This June 13–19, the best golfers in the world will walk the lush green fairways of Bethesda, Maryland’s Congressional Country Club during the 111th U.S. Open. These great athletes are heroes to many, but they aren’t the biggest heroes to stride across the club’s greens. That distinction belongs to a group that didn’t come to the Congressional Country Club to win a cup, but instead came to win a war.
During World War II, the Congressional Country Club faced declining revenues and possible closure. The club patriotically decided to lease its verdant greens and buildings to the Office of Strategic Services (OSS). Renamed “Area F,” the golf club became the training grounds for America’s first Special Operations forces.
President Roosevelt created the OSS shortly after America’s entry into WWII. Headed by the charismatic and heroic “Wild Bill” Donovan, the agency was tasked with building America’s first national intelligence service. However, few people know that Wild Bill’s organization also birthed America’s first Special Operators. Uniformed commandos known as Operational Groups (OGs) that trained on the country club’s greens and fairways were the precursor to the modern Green Berets and the Special Operators who recently led the raid that killed Osama bin Laden.
68 years ago, OSS recruiters combed U.S. Army units for volunteers for hazardous duty behind enemy lines. Hundreds of recruits were selected, but only 10 percent of those volunteered for what was described as a suicide mission. Even fewer made it through the process to weed out the volunteers. All were superior athletes with high intelligence and foreign language skills. An ideal OSS candidate was described as “a PhD who could win a bar fight.”
The entire grounds of the country club became a commando training center. To simulate blowing up enemy bridges and installations, the OGs detonated explosives on the club’s fairways, pockmarking them in the process. Club buildings became barracks, and a portion of the main clubhouse was turned into a theater for watching training films.
A colorful cast of characters trained America’s first commandos. They included Major William Ewart Fairbairn, a wiry, bespectacled man in his mid-50s, who seemed somewhat feeble at first glance. When facing a new group of volunteers, Fairbairn would typically take the largest and most muscular recruit and quickly demonstrate why he was considered one of the most dangerous men in the world. Fairbairn had developed a system of “gutter fighting” which was “the most deadly form of hand-to-hand combat ever devised.” The fearless man had spent years on the Shanghai police force and won hundreds of fights. Fairbairn taught techniques like killing opponents with a single blow and how to turn a simple newspaper into a sharp projectile that could impale an enemy through the throat.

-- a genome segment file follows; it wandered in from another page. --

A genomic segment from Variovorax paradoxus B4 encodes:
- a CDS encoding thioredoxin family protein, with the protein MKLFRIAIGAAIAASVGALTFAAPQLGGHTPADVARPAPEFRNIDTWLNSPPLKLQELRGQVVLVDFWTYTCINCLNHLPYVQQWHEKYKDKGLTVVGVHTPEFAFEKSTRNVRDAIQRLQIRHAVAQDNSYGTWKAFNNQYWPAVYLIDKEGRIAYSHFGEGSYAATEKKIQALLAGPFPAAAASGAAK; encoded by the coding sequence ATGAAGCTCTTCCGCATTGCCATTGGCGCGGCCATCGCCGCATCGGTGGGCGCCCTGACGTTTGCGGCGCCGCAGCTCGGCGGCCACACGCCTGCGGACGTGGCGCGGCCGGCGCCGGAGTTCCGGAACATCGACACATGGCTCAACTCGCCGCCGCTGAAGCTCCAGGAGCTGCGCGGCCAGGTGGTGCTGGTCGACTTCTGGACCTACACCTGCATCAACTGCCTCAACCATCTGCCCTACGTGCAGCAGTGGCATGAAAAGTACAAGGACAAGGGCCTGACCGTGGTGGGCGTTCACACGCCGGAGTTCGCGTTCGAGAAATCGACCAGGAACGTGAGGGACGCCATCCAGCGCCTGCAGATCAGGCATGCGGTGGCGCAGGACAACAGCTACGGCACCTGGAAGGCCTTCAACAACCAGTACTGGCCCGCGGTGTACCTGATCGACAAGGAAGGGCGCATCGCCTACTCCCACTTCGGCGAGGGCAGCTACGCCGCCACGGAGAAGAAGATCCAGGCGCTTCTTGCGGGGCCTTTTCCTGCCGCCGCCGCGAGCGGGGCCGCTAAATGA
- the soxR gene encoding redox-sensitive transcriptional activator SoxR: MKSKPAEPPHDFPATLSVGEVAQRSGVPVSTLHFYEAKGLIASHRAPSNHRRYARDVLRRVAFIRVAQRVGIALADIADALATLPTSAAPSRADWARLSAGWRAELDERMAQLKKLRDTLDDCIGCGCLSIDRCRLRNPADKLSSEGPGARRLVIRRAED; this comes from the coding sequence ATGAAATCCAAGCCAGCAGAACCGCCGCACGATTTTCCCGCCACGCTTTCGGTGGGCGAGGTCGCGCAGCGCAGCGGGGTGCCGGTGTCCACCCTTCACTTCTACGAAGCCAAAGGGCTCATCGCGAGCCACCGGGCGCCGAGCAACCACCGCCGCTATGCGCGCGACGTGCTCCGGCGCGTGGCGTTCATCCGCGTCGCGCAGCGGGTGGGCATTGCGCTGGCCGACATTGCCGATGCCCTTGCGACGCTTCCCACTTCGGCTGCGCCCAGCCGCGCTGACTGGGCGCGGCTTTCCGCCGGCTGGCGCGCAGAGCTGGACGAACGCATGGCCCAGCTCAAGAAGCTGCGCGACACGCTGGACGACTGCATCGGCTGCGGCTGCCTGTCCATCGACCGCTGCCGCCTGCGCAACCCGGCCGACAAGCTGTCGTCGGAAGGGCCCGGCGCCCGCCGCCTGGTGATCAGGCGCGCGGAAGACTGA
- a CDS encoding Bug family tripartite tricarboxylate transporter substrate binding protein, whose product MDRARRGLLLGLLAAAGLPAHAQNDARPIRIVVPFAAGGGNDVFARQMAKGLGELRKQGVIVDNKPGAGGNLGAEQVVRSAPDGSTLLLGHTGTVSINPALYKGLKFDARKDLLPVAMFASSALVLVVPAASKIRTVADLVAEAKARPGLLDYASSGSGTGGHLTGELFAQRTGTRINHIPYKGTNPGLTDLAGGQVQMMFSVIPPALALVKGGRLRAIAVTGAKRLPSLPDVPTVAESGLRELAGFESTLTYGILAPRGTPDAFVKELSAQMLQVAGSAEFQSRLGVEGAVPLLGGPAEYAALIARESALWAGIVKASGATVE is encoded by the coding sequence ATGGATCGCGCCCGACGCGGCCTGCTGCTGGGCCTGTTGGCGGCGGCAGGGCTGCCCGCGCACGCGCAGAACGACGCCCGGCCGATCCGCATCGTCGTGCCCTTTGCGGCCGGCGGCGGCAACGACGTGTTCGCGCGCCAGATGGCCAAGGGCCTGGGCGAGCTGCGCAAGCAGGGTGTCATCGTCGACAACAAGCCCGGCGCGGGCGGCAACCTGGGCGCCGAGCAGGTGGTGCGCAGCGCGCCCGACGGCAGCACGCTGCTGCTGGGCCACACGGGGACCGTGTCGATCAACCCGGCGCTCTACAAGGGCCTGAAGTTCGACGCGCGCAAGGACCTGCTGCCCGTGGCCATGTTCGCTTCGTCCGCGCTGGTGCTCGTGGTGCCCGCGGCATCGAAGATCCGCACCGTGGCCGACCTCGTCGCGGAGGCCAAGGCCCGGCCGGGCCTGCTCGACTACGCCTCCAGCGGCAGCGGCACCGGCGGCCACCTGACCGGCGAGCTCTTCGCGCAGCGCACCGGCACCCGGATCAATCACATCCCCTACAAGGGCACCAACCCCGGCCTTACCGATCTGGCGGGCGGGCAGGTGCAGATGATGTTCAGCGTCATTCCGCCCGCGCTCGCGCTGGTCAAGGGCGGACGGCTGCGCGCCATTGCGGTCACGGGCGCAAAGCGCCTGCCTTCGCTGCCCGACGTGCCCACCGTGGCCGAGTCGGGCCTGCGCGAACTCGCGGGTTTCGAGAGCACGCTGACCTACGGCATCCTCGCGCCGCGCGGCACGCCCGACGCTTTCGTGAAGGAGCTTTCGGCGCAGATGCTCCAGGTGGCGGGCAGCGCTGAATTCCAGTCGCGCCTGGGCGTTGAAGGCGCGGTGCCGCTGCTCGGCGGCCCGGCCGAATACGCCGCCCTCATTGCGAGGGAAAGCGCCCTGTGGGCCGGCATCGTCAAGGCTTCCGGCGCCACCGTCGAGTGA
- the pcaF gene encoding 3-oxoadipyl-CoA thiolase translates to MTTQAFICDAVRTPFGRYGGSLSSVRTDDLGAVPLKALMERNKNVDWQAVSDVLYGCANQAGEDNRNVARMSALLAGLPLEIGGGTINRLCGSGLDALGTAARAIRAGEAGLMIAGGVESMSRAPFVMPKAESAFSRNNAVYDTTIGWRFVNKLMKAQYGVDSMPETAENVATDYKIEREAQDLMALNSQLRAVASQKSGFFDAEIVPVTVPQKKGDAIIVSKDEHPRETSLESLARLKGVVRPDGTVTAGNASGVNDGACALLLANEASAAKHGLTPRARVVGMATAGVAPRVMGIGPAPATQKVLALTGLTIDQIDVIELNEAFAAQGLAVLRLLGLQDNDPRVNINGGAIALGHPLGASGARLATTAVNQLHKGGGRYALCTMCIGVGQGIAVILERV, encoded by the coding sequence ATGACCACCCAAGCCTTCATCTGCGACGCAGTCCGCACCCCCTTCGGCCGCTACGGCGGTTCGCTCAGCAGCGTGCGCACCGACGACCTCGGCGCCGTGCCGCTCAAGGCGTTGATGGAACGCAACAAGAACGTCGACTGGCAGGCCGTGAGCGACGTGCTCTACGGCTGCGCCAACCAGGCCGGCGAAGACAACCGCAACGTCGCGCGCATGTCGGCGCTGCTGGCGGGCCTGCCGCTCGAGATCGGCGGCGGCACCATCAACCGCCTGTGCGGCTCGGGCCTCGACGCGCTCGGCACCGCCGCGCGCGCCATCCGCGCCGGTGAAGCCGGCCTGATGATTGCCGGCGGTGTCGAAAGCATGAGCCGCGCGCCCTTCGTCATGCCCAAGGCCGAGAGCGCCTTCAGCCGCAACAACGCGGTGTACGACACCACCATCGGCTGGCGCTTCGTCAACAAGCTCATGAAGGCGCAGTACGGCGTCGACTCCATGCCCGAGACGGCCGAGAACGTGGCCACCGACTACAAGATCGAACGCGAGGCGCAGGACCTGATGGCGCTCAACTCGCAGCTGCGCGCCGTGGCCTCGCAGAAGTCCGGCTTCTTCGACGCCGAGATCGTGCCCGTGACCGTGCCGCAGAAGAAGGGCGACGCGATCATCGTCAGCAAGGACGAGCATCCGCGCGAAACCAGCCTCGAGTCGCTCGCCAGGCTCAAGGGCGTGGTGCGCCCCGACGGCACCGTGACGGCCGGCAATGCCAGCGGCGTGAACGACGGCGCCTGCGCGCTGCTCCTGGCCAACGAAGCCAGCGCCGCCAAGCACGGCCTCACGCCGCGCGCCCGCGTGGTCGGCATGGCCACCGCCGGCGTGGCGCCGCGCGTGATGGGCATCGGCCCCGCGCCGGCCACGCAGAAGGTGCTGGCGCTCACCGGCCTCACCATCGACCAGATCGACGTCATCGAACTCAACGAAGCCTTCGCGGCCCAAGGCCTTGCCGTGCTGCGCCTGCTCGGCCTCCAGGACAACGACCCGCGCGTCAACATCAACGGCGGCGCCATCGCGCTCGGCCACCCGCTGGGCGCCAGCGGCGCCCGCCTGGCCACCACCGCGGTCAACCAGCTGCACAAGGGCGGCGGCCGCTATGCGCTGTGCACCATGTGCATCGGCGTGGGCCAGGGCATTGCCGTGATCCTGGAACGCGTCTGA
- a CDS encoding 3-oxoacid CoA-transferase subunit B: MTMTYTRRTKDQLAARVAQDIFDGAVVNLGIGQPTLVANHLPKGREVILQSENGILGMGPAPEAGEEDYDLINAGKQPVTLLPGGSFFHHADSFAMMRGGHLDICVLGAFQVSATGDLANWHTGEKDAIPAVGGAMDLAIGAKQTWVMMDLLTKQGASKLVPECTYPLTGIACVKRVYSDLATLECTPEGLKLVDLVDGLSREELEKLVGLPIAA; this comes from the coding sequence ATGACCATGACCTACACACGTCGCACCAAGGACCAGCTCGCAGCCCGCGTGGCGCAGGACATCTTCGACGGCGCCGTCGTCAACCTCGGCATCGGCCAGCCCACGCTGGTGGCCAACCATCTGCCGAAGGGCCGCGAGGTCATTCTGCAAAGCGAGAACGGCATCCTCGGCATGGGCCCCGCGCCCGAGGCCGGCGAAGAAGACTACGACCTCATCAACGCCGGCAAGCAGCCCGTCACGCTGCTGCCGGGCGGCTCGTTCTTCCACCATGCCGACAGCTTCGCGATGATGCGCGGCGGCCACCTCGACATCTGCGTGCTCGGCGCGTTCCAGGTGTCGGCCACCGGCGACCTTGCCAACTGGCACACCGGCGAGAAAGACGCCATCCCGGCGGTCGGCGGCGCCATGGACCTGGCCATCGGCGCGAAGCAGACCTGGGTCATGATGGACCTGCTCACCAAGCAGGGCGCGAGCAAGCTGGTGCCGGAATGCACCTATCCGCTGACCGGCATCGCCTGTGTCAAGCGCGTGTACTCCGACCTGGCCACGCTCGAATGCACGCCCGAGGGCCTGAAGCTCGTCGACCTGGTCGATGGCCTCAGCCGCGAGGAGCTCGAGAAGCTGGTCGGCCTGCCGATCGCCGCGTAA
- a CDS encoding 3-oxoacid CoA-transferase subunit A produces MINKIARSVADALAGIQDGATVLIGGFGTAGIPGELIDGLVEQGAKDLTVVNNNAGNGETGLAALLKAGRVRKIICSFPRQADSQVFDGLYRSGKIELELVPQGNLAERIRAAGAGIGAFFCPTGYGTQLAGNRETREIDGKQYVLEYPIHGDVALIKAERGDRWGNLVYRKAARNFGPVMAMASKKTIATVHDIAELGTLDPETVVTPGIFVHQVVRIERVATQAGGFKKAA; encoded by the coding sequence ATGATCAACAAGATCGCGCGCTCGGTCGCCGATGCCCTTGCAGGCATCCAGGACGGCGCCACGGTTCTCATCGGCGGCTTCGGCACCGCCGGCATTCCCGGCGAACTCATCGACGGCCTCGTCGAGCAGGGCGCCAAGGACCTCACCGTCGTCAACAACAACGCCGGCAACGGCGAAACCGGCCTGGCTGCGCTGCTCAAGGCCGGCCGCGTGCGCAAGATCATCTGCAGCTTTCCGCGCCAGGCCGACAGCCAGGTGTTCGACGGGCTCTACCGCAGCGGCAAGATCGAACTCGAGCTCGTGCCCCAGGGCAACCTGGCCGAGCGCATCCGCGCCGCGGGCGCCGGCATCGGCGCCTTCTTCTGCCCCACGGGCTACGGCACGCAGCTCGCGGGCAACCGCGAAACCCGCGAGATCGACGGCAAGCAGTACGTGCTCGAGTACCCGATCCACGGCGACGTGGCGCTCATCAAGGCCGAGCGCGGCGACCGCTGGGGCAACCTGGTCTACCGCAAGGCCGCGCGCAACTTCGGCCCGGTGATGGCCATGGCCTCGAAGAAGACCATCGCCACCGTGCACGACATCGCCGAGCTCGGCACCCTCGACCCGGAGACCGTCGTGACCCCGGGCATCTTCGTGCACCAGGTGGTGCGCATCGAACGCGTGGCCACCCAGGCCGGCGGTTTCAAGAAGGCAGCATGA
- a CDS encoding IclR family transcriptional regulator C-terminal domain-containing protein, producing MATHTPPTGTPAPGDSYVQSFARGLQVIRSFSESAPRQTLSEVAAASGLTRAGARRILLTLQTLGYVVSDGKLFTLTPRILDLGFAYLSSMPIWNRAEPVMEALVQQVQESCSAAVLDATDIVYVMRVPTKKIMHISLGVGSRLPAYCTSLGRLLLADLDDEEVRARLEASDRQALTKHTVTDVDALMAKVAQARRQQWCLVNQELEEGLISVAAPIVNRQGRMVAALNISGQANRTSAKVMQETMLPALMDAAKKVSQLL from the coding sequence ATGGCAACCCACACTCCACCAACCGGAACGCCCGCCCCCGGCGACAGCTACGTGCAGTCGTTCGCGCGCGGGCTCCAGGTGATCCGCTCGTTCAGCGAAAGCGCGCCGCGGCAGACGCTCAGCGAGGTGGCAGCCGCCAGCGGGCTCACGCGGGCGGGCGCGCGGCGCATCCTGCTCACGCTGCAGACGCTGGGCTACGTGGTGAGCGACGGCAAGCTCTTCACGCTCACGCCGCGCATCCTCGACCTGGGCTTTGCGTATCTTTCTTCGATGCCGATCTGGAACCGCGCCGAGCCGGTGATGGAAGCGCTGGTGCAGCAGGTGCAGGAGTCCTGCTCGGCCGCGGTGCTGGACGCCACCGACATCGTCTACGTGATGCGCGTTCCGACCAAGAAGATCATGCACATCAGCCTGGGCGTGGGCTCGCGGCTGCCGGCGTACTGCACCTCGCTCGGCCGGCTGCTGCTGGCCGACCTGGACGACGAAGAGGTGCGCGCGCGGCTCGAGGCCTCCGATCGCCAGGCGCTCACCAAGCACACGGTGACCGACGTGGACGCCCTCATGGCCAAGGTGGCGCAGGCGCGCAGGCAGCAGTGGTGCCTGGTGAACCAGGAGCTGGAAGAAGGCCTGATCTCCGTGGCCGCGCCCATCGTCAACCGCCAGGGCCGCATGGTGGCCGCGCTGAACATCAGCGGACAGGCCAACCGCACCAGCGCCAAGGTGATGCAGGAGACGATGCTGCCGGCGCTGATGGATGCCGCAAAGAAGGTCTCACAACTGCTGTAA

Perhaps the most colorful character that ever walked the greens of the Congressional Country Club was Howard Wheeler Chappell. Blond-haired, six-foot-two inches tall, 230 pounds, and built like Arnold Schwarzenegger, Howard Chappell commanded the German Operational Group. Due to his slicked-back blond hair and bronzed muscles, the recruits dubbed Chappell “Flash Gordon.” The German Operational Group was an eclectic group of desperadoes made up of a former Luftwaffe pilot, renegade Poles, an Olympic-caliber cyclist, a butcher, and Jewish refugees who had barely escaped Nazi death camps. This small group of friends dubbed themselves “The Jewish Five,” and were a real life version of Quentin Tarantino’s Inglorious Basterds. Despite their diverse backgrounds, the OG shared two things in common: they all spoke German, and they all wanted vengeance for the suffering of their families at the hands of the Third Reich. 65 years later, one recruit reflected, “The whole bunch were the craziest people I have ever met in my entire life.”
At Congressional, Flash Gordon forged the German Operational Group into America’s first Special Operators. They were joined by other OGs that would conduct operations in Norway, France, Italy and Greece. In all, over half a dozen specialized 30-man uniformed commando teams were formed that wreaked havoc across Europe.
After months of training and a transportation mishap, elements of Chappell’s team dropped by parachute into northern Italy, deep behind enemy lines. Miraculously, after losing half his team to the SS, shooting his way out of a house that was surrounded by hordes of troopers, being captured twice and killing his guard hand-to-hand, Howard Chappell, along with Italian partisans, sealed off portions of the Brenner Pass where he personally forced the surrender of 3,500 German troops, including the elite 504 Tiger Battalion.
The Jewish Five, which were initially part of the German Operational Group, had similar incredible exploits. After dropping on the side of a glacier in Austria and impersonating German officers, they called in air strikes that destroyed two dozen German trains and later effected the surrender of over 10,000 German troops.
As the world’s top-ranked golfers walk the fairways of Congressional Country Club, they’re walking in the footsteps of America’s first Special Operators, and some of its greatest heroes, whose legacy lives on in today’s American Special Operations Forces.
Patrick K. O’Donnell (www.patrickkodonnell.com) an expert on WWII Special Operations, has written The Brenner Assignment, which captures Howard Chappell’s story and They Dared Return, which captures the exploits of the Jewish Five. He has interviewed over 500 OSS veterans. His most recent book is Give Me Tomorrow: The Korean War’s Greatest Untold Story — The Epic Stand of the Marines of George Company.